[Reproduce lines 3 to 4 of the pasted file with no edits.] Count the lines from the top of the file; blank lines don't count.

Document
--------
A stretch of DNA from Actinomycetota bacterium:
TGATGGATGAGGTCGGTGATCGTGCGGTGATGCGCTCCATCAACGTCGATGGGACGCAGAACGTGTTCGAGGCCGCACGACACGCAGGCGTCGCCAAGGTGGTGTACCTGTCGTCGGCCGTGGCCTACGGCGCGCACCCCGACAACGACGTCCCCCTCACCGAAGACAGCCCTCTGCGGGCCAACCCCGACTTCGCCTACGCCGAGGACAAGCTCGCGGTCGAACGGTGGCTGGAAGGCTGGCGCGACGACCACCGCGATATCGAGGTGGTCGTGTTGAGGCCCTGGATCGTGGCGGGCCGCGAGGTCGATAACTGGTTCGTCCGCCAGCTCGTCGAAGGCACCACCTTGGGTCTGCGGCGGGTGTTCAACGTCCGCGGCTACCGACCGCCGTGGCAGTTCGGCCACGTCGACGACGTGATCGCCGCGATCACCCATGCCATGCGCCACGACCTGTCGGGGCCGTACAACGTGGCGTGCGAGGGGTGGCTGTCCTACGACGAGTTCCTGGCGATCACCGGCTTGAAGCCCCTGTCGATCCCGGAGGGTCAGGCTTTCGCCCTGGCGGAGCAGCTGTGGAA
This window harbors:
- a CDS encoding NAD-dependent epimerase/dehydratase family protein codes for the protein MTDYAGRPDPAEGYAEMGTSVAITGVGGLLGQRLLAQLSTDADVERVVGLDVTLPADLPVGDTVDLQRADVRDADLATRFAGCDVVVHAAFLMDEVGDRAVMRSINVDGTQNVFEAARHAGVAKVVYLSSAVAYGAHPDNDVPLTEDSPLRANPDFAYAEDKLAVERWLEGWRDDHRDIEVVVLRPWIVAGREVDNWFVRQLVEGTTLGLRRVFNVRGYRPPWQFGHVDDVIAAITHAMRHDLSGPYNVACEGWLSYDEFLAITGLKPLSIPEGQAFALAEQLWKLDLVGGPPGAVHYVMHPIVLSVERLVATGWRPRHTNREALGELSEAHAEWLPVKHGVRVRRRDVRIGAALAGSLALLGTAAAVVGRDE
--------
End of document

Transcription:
This window harbors:
- a CDS encoding NAD-dependent epimerase/dehydratase family protein codes for the protein MTDYAGRPDPAEGYAEMGTSVAITGVGGLLGQRLLAQLSTDADVERVVGLDVTLPADLPVGDTVDLQRADVRDADLATRFAGCDVVVHAAFLMDEVGDRAVMRSINVDGTQNVFEAARHAGVAKVVYLSSAVAYGAHPDNDVPLTEDSPLRANPDFAYAEDKLAVERWLEGWRDDHRDIEVVVLRPWIVAGREVDNWFVRQLVEGTTLGLRRVFNVRGYRPPWQFGHVDDVIAAITHAMRHDLSGPYNVACEGWLSYDEFLAITGLKPLSIPEGQAFALAEQLWKLDLVGGPPGAVHYVMHPIVLSVERLVATGWRPRHTNREALGELSEAHAEWLPVKHGVRVRRRDVRIGAALAGSLALLGTAAAVVGRDE